The Crime in Limones Cantero is Still Fresh
By Arelis García
Today, as the U.S administration self-proclaims as true spearhead of a crusade against the world-wide terrorism, it shadows the crimes committed by counterrevolutionary bands, encouraged by the White House itself since early of the Cuban Revolution. Worthless wound up its attempts to blow up the Literacy Campaign, initiated on 1961, which achieved an outcome in less than a year, of having taught more than a million Cubans elementary reading and writing.
The fresh breeze coming down restless from the mountains, exciting the leaves of the Bienvestido still pleads to be innocence of the crime. From these tree branches are yet hanging Manuel Ascunce Domenech and Pedro Lantigua’s deaths. Limones Cantero region does not forget yet that November 26, 1961, when anti-Cuban bands, sponsored by Washington covered with a blood blanket the Escambray cordillera.
That same soft breeze rolling down from the mountain, freshes back-in-time memories, and Neysa Fernández Rojas, the only person completely literated by that young teacher is still overwhelmed by so much fright.
“Bandits arrived at Pedro Lantigua’s hut nearly at seven in the night and knocked the door: ‘Pedro, Pedro, we are your fellow comrades’, and as they wore militiamen’s uniforms, confused the peasant who opened the door for them.”
They threatened him, seizing his rifle and young Manuel, who was in the next room, hearing the noise came closer. Mariana, Pedro’s wife, hugged him tightly and said he was her son, but he was ahead and said the avowal: “I am the teacher”. “So you came to be the communist teacher?”, said grimly one of those bandits and followed hanging them both Manuel and Pedro, scarcely few meters far from the house.
41 years after this murder, fright is still stuck in Neysa’s throat who made her way on through the same roads that once were regularly walked by the 16 year-old teacher.
“When I heard the shaking news, I thought I was going crazy, I cried nonstop and said to myself :” I must be strong to see him” the day before I had seen him so happy, cleaning his gas lamp and the following day I found him masacred, with his stomach full of knife wounds and bruised neck. No, it couldn’t be real that was a terrible torture for just a boy, a serious one, who taught me reading and writing.”
Teresa Rojas, Neysa’s mother, has not been able either to get over such overwhelming memories that appeared to be laden with accusation.
“I looked after him as one of my real sons, forewarning of leaving the house at nights was unsafe or suggesting the clear paths he must breach through. And it happened to him inside our own place; they physically mistreated him in such an indicriminating way as if they had got enraged with him. Of course they did, as he was the teacher and then, dared to say straight all harm they were causing before their faces. I just could not have the strEngth to see his mother, Evelia, again since she repeatedly reminded me he was under my cares”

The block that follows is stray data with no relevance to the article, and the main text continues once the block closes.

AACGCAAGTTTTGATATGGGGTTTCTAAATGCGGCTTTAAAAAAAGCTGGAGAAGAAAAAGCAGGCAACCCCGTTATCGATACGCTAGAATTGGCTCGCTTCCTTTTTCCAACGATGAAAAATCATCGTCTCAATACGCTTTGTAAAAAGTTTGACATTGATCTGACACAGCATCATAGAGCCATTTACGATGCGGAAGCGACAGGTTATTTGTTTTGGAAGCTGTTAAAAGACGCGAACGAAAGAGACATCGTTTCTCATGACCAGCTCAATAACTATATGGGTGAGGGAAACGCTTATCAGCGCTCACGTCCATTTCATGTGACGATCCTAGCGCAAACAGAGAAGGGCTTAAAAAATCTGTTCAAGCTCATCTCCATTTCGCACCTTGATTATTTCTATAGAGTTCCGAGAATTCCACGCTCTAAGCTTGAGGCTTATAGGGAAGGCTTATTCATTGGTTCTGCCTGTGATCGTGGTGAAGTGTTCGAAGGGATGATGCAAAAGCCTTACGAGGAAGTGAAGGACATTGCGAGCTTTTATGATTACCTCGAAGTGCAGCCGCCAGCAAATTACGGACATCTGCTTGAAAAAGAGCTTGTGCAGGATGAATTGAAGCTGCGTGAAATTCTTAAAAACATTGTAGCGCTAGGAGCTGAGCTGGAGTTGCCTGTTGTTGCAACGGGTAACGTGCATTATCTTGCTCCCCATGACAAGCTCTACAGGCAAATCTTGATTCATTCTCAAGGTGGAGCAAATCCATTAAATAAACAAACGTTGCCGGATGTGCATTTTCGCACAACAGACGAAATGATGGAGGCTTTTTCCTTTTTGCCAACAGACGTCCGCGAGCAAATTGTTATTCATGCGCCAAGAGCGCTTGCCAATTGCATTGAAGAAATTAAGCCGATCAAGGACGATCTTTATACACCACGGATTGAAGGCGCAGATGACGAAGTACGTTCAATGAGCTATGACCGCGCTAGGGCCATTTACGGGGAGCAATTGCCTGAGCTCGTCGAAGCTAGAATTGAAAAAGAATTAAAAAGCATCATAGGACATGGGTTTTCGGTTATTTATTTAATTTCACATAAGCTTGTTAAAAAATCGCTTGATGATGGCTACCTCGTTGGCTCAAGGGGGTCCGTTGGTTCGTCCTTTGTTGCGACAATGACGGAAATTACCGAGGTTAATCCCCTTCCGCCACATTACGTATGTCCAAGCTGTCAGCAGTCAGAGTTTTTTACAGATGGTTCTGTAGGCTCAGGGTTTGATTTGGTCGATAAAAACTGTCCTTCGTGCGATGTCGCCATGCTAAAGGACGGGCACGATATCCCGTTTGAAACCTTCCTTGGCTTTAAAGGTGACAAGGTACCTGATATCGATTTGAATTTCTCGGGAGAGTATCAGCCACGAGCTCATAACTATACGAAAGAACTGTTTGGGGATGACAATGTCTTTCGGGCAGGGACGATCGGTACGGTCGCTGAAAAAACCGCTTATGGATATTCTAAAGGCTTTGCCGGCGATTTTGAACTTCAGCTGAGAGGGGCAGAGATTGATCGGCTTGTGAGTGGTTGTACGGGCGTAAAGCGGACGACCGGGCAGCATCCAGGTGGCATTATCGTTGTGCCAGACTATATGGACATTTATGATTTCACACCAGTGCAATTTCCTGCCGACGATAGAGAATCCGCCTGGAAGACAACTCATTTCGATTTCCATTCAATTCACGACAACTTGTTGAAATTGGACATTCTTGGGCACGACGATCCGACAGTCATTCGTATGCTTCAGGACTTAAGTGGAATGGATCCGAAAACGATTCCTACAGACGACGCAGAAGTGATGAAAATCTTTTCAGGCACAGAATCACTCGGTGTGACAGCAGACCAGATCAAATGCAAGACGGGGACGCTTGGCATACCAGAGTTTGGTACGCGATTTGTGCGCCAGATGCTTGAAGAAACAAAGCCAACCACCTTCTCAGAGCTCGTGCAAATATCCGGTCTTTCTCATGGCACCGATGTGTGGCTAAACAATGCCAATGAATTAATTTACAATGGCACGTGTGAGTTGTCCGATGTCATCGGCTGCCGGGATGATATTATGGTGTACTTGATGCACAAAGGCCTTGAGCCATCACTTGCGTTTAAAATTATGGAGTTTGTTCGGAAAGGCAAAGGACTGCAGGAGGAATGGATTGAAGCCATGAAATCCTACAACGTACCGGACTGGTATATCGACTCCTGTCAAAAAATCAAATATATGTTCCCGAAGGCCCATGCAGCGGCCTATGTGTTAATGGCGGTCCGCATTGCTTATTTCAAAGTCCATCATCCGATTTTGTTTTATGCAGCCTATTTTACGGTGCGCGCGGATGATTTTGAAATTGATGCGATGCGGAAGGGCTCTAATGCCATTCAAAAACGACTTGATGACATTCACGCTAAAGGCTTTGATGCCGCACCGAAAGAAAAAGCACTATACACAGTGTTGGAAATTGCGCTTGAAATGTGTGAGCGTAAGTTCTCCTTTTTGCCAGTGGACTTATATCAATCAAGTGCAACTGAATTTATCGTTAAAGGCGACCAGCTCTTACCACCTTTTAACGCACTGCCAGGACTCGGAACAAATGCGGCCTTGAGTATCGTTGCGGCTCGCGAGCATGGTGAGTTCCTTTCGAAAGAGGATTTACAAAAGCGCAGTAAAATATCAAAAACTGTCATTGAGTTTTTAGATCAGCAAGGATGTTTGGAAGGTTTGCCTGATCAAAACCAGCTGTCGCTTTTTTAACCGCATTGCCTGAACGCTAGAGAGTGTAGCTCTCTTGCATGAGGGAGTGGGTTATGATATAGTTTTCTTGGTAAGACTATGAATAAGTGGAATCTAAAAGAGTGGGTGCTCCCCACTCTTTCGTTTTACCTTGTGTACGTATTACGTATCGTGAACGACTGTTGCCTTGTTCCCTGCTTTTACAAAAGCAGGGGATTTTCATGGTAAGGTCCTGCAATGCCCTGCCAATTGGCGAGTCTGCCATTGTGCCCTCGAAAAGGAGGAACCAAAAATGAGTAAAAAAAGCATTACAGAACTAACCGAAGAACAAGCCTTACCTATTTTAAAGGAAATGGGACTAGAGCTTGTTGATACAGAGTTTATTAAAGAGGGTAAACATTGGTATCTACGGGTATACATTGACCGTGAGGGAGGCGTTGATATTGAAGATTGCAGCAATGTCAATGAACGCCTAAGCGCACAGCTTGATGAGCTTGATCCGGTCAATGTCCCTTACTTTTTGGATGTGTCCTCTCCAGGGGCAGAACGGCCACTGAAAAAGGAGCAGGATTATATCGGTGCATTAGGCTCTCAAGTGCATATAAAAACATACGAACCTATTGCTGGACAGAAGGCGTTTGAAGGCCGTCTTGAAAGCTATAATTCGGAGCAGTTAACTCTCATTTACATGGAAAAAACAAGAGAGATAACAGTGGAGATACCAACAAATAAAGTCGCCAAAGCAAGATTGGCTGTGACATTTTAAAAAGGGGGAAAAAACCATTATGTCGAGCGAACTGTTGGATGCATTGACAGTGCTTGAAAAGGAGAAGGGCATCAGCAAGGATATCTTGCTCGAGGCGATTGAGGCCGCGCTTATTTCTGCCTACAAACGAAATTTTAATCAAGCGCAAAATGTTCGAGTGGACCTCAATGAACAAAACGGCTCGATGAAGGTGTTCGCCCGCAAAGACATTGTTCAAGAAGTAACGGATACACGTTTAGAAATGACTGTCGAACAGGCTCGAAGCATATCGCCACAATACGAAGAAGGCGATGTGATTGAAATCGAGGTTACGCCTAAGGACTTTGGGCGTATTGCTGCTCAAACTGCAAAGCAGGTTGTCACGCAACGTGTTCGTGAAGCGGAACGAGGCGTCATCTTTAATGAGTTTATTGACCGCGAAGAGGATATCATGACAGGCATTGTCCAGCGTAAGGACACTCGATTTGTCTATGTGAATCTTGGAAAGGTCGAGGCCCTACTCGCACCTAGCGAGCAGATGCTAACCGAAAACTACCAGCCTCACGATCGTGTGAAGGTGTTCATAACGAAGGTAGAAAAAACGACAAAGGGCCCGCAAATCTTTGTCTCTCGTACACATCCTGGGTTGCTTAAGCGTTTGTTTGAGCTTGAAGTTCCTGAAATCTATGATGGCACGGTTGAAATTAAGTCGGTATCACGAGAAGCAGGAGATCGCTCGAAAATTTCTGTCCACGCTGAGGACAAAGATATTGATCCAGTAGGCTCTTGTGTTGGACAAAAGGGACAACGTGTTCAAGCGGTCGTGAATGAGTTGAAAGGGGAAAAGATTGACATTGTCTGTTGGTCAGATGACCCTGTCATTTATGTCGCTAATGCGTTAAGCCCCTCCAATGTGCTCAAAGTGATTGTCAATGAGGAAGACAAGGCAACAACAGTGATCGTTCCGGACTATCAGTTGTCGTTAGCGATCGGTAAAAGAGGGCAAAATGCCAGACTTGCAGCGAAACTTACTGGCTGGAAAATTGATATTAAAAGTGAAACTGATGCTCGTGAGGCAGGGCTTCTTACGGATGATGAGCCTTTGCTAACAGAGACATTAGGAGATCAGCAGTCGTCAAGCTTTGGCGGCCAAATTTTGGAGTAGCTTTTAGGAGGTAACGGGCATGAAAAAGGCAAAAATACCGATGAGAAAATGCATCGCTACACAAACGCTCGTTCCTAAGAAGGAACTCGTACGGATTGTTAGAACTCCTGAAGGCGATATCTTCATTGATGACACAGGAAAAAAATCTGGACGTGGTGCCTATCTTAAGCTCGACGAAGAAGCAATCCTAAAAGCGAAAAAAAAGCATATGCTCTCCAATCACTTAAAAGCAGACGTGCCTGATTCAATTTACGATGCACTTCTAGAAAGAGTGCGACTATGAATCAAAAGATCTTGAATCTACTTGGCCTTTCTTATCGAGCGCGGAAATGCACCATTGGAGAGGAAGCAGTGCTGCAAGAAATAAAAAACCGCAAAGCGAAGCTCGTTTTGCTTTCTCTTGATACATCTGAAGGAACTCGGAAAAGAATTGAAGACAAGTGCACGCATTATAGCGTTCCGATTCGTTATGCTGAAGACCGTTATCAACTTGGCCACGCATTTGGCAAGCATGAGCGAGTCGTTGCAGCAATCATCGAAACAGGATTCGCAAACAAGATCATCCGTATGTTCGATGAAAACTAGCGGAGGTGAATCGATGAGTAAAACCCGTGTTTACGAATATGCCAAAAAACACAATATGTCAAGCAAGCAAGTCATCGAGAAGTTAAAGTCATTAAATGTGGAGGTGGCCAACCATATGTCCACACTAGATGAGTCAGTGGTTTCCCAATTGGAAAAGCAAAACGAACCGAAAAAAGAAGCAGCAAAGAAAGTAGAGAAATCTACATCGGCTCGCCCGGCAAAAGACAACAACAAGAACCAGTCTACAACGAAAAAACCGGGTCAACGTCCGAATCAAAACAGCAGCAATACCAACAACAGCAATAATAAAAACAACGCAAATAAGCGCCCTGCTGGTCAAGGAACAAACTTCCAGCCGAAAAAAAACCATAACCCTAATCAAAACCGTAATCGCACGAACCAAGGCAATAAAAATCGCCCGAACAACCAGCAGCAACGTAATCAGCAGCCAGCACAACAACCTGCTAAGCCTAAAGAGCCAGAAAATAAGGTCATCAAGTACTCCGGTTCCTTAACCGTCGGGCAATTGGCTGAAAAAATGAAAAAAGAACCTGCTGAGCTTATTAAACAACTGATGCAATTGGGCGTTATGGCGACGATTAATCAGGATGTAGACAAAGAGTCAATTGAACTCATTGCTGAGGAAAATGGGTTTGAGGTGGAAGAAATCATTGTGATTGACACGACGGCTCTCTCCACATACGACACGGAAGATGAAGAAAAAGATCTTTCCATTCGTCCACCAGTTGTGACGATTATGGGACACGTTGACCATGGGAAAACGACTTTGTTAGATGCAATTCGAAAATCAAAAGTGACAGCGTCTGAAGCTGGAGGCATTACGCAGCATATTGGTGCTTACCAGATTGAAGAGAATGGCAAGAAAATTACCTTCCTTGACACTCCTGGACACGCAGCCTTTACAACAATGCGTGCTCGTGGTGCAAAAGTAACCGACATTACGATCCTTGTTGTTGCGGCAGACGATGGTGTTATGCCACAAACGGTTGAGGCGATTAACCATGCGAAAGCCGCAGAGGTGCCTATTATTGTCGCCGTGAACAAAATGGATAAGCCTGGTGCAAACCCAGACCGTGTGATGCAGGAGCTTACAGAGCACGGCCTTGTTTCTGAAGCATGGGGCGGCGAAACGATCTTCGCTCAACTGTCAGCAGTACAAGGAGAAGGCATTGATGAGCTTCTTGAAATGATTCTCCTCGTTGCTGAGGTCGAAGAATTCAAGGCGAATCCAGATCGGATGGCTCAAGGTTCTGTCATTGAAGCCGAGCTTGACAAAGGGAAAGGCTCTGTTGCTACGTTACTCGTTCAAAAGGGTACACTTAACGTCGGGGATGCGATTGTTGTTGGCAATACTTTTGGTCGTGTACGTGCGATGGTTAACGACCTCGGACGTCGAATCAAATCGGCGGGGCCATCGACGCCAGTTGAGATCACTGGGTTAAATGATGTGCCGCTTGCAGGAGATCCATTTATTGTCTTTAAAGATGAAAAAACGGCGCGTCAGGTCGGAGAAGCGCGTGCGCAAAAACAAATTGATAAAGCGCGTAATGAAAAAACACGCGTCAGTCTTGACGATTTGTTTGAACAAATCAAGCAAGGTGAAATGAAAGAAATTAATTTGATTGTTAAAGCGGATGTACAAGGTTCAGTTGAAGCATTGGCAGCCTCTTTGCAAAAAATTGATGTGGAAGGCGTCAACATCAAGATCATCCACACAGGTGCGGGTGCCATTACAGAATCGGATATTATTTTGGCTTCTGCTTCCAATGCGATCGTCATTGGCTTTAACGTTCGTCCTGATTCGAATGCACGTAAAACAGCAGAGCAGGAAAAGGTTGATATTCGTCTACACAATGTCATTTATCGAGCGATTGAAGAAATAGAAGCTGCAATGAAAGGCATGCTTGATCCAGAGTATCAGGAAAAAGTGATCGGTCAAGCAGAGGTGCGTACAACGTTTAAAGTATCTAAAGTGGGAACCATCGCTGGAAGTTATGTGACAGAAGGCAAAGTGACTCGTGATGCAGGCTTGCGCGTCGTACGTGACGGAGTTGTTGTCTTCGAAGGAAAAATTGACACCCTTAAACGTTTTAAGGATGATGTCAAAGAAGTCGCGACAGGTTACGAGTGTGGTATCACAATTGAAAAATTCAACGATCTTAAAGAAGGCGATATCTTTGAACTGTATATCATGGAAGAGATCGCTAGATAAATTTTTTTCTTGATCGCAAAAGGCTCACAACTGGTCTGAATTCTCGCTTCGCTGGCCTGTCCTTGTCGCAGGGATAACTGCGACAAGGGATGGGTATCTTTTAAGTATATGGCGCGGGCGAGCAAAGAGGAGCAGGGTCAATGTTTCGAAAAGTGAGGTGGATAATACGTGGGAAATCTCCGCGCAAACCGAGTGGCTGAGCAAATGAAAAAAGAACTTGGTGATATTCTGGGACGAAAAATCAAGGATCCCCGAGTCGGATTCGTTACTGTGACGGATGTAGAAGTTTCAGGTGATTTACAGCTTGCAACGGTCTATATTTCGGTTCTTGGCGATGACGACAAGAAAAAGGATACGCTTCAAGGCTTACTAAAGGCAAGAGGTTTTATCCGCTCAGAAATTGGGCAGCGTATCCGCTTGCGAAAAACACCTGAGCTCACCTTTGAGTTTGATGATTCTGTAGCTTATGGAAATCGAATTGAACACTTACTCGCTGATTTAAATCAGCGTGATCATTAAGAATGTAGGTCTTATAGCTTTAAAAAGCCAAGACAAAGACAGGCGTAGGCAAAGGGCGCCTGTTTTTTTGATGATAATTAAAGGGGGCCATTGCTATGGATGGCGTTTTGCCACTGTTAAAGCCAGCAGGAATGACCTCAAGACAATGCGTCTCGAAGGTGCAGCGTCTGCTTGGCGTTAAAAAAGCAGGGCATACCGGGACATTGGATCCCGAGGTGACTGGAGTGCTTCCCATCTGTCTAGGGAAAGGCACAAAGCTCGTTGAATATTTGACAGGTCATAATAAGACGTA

“This is the most horrible crime ever committed, and committed to one of my children: because he even slept in between my husband and me,when we three used to take the nap all together daily and later he followed telling me: “Mom I am hungry”, and I prepared some food for him. I washed all his clothes as well. He was also my son and hence, I will never be able to forgive they have tortured him that way .”
Although the early age of Mario Rodríguez Valero, he was a member leader of the Literacy Campaign in the Escambray. His testimonies also are recalled today.
“We knew that that area was to be extremely dangerous. For terrorist and murderer Pedro and his band used to maneuver over there and had already intimidated to some of us teachers, near the Pastora farm and outskirts of the then-village of the FNTA sugar mill (in Trinidad). They tried more than once to kill some Literacy Campaign members, including women ; in several occasions we set up fencelike ambushes and they did nothing. Commander Félix Torres, Boss of the Special Plan Escambray, purveyed us with weapons to protect all boys and girls, as well as the families, enrolled in this crusade over illiteracy.
I knew of Ascunce and Lantigua’s death early Monday at a plenary of the Central Organization of Cuban Trade Unions. There I announced that blood was running, but it was necessary to follow until the final victory. When I arrived at Limones Canteros, their bodies still hanged, I felt myself so impotent when seeing those bodies completely slaughtered by knife cuts on the lower part”. Hundreds of thousands of people rallied and marched alongside Ascunce’s corpse till it left the town, Mario recalls.
“Aboard a truck, we gave farewell to Ascunce and vowed to go forward with the Literacy Campaign. I had the saddest mission of giving his cadaver to his parents, it was a really hard moment for me. I was only 22 .”
Neysa Fernández, her mother, Teresa Rojas and Mario Rodríguez Valero do not yet get rid of such a ordeal.
Now not even that soft breeze from the mountain is listened to. Only silence is heeded. And when one believes death seizes everything around and life lays in a distant place, Manuel Ascunce’s voice,16, sounds in a sentence: “I am the teacher.”
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